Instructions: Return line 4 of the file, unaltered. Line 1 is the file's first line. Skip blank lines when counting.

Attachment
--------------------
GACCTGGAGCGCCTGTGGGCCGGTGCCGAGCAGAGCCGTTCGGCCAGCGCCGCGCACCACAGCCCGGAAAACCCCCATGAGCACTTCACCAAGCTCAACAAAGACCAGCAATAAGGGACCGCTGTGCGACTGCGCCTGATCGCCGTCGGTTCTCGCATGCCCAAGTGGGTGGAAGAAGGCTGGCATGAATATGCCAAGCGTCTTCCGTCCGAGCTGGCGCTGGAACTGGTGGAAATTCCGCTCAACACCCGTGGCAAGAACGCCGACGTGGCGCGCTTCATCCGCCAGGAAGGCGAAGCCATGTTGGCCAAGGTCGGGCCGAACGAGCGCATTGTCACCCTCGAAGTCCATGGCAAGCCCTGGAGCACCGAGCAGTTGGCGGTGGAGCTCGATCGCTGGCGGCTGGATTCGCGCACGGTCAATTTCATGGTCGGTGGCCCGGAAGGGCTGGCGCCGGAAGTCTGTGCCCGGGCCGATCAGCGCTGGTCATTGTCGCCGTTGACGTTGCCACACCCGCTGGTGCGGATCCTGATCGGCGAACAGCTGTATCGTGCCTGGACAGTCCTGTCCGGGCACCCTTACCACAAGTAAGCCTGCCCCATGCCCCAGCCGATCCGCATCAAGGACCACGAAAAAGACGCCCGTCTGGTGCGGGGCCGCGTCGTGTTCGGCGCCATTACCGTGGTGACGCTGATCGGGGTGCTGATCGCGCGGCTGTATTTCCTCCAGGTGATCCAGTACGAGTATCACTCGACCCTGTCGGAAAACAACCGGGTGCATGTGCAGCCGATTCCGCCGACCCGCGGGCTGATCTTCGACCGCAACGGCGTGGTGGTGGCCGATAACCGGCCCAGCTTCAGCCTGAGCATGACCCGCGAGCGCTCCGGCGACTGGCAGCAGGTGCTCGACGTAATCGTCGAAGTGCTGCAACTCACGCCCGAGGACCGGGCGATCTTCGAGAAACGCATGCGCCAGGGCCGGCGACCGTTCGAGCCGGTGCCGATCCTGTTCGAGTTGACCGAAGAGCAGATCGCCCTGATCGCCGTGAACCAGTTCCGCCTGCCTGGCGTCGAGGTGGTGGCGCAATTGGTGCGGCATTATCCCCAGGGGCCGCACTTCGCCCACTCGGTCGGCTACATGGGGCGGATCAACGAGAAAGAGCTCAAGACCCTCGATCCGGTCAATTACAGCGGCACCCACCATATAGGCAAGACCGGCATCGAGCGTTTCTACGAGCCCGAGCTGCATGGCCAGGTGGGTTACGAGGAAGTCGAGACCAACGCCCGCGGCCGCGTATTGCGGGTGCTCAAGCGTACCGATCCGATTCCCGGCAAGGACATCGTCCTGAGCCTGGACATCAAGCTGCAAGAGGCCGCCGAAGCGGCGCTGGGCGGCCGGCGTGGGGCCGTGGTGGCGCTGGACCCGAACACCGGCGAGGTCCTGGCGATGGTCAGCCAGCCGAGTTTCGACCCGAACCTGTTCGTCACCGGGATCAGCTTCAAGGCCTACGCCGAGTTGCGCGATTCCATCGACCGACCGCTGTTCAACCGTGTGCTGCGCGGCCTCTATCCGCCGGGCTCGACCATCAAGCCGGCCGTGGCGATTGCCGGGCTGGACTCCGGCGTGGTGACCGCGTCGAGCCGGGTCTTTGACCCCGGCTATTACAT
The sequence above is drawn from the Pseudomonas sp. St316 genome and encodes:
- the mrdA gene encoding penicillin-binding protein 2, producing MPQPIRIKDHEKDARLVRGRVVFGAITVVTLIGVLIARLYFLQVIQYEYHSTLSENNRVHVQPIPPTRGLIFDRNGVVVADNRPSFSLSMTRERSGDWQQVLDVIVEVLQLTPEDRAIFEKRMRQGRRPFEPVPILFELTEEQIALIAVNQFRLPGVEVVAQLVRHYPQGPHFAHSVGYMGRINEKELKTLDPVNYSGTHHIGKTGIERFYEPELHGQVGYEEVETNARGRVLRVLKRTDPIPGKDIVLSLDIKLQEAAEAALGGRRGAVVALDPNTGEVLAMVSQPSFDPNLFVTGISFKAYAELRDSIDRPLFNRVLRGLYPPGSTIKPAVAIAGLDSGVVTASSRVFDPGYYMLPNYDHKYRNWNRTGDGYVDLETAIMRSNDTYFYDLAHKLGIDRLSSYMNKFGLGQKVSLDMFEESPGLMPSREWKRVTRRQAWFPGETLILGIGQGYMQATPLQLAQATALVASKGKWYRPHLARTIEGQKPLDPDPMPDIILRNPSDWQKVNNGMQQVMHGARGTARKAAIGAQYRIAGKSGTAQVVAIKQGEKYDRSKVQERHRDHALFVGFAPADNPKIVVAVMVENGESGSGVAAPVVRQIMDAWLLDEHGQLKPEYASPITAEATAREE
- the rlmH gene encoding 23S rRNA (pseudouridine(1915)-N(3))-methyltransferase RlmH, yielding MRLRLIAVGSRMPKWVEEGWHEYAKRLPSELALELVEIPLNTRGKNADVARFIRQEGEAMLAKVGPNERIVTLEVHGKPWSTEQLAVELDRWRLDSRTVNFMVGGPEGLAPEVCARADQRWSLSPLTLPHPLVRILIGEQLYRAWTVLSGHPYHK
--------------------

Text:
- the rlmH gene encoding 23S rRNA (pseudouridine(1915)-N(3))-methyltransferase RlmH, yielding MRLRLIAVGSRMPKWVEEGWHEYAKRLPSELALELVEIPLNTRGKNADVARFIRQEGEAMLAKVGPNERIVTLEVHGKPWSTEQLAVELDRWRLDSRTVNFMVGGPEGLAPEVCARADQRWSLSPLTLPHPLVRILIGEQLYRAWTVLSGHPYHK